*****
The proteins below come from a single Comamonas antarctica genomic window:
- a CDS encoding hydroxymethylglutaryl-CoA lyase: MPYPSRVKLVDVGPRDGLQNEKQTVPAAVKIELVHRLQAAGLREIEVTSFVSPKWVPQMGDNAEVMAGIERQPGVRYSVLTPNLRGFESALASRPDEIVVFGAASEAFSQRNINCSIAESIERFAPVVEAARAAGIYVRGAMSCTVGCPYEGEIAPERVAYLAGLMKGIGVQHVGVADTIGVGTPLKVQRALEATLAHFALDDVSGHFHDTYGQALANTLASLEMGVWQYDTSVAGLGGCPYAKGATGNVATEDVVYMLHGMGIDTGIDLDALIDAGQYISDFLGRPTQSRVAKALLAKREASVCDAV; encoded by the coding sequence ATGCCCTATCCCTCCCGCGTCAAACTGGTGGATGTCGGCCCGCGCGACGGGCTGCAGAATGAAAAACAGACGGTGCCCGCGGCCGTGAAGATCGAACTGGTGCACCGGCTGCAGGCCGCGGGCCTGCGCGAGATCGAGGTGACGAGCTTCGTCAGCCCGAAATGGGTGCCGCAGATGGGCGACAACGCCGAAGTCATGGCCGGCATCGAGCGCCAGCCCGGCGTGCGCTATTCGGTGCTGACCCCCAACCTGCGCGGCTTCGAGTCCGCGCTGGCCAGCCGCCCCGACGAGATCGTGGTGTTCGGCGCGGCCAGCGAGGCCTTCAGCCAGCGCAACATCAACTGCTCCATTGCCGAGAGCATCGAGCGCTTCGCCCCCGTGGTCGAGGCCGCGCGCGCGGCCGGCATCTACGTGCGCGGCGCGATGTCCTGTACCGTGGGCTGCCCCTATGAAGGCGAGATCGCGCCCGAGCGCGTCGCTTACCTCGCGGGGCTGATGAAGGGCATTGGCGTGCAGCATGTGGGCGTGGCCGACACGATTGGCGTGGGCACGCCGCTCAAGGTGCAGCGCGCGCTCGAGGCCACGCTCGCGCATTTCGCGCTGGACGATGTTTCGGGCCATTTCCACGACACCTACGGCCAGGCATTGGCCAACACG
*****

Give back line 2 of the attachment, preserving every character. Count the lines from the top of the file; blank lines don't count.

- a CDS encoding hydroxymethylglutaryl-CoA lyase: MPYPSRVKLVDVGPRDGLQNEKQTVPAAVKIELVHRLQAAGLREIEVTSFVSPKWVPQMGDNAEVMAGIERQPGVRYSVLTPNLRGFESALASRPDEIVVFGAASEAFSQRNINCSIAESIERFAPVVEAARAAGIYVRGAMSCTVGCPYEGEIAPERVAYLAGLMKGIGVQHVGVADTIGVGTPLKVQRALEATLAHFALDDVSGHFHDTYGQALANTLASLEMGVWQYDTSVAGLGGCPYAKGATGNVATEDVVYMLHGMGIDTGIDLDALIDAGQYISDFLGRPTQSRVAKALLAKREASVCDAV; encoded by the coding sequence ATGCCCTATCCCTCCCGCGTCAAACTGGTGGATGTCGGCCCGCGCGACGGGCTGCAGAATGAAAAACAGACGGTGCCCGCGGCCGTGAAGATCGAACTGGTGCACCGGCTGCAGGCCGCGGGCCTGCGCGAGATCGAGGTGACGAGCTTCGTCAGCCCGAAATGGGTGCCGCAGATGGGCGACAACGCCGAAGTCATGGCCGGCATCGAGCGCCAGCCCGGCGTGCGCTATTCGGTGCTGACCCCCAACCTGCGCGGCTTCGAGTCCGCGCTGGCCAGCCGCCCCGACGAGATCGTGGTGTTCGGCGCGGCCAGCGAGGCCTTCAGCCAGCGCAACATCAACTGCTCCATTGCCGAGAGCATCGAGCGCTTCGCCCCCGTGGTCGAGGCCGCGCGCGCGGCCGGCATCTACGTGCGCGGCGCGATGTCCTGTACCGTGGGCTGCCCCTATGAAGGCGAGATCGCGCCCGAGCGCGTCGCTTACCTCGCGGGGCTGATGAAGGGCATTGGCGTGCAGCATGTGGGCGTGGCCGACACGATTGGCGTGGGCACGCCGCTCAAGGTGCAGCGCGCGCTCGAGGCCACGCTCGCGCATTTCGCGCTGGACGATGTTTCGGGCCATTTCCACGACACCTACGGCCAGGCATTGGCCAACACG